1) Certainly the decision by Los Angeles to continue its commitment to new music (or at least certain kinds of new music) is a real and important one and the position of John Adams as the Philharmonic's "Creative Chair" is a very significant one and one that Los Angeles indicates in many of its materials is second only to music director Gustavo Dudamel in the artistic area.

    2) On the numbers front:

    There will be about eight to 10 additional works on the CSO's 2010-11 MusicNOW concerts announced soon, not "a couple other."

    Since the 2000-2001 season there have been four MusicNOW concerts each season (before that there were three) just as there will be next season. What *has* changed over time has been the several moves to increasingly larger venues. A goal of the series has also been to present music only by living composers and to have those composers present for the performances.

    3) While I share your concern about what this first season says about Muti and contemporary music, I would point out that in his years in Philadelphia (1980-92) he commissioned and performed major large-scale works from at least a dozen composers, mostly Americans, and gave at least 15 world premières all as a part of regular subscription concerts. Richard Wernick and Bernard Rands were his composers-in-residence and works came as well from as varied a list as Ralph Shapey, Shulamit Ran, William Bolcom, Vincent Persichetti, Ligeti and Berio (who *were* alive then), Christopher Rouse, and Steven Stucky.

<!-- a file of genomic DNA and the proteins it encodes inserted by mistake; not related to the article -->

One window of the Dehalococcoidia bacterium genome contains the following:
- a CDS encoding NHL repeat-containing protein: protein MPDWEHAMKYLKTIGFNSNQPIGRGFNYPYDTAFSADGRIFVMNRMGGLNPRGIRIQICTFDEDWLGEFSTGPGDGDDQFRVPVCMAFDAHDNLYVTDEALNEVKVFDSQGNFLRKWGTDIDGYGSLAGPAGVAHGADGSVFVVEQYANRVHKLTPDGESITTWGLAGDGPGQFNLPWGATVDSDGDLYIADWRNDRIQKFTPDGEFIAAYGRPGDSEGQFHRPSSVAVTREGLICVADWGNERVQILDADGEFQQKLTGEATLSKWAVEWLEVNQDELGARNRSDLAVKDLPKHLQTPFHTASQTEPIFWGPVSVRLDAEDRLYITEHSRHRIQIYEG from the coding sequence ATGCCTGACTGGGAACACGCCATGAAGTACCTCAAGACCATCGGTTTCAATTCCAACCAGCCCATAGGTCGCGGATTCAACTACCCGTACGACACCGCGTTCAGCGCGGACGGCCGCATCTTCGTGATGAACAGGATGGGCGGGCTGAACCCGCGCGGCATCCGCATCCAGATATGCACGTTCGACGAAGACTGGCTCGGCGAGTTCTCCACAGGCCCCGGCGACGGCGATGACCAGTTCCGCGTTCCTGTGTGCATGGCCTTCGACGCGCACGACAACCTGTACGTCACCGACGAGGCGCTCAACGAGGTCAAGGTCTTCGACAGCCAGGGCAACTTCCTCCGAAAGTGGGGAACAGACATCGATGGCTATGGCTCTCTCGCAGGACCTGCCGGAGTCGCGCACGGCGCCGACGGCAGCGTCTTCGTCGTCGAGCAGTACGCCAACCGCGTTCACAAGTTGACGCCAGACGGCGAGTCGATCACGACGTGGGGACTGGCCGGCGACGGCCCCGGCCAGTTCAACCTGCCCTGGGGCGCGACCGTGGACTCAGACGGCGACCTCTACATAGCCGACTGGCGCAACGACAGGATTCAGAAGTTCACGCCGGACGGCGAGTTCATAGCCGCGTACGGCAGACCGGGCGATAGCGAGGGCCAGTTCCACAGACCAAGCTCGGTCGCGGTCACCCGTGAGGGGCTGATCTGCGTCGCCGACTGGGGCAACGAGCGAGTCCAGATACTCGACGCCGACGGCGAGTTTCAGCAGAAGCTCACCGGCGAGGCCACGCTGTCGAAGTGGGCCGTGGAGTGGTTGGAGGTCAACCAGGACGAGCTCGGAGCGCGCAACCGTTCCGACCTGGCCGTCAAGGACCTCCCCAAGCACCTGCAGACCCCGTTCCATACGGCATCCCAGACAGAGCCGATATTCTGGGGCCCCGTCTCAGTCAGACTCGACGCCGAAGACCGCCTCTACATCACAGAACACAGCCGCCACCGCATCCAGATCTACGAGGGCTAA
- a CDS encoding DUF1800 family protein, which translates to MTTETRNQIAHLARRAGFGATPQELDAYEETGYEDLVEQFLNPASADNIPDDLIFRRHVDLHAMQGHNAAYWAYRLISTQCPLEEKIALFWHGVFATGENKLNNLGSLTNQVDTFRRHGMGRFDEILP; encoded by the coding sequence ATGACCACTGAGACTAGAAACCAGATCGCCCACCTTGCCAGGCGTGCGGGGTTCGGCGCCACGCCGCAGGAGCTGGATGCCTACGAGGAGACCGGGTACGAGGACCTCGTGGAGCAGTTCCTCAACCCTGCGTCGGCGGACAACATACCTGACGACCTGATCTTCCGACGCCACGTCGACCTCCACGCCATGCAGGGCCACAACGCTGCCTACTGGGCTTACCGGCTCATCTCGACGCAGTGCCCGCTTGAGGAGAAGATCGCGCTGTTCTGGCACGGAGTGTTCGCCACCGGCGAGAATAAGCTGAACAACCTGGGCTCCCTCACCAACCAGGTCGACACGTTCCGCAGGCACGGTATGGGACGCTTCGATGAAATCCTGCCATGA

But keep poking and nudging all of "Billy's Big 3"!

  3. Thanks Zach! I could have sworn he was alive, maybe I was getting him mixed up with Murail. That's unfortunate.

    Andrew -
    1)Yes, I completely forgot to mention Adams, who is definitely playing an important role in L.A., probably more so than Lindberg in New York (though I'm glad Lindberg is in that position as well). What I really hope in Chicago is that, like in New York and L.A., we see Muti get involved directly in MusicNOW performances and see Bates/Clyne get involved in programming subscription performances. It would be great to see maybe a 2-week festival of full orch stuff curated by one of the composers, in the future.
    2) Thanks for the heads-up. I thought there were more than 4 MusicNOWs this year but couldn't find the information on the new CSO website. Good to know about the MusicNOW stuff, it's an excellent series.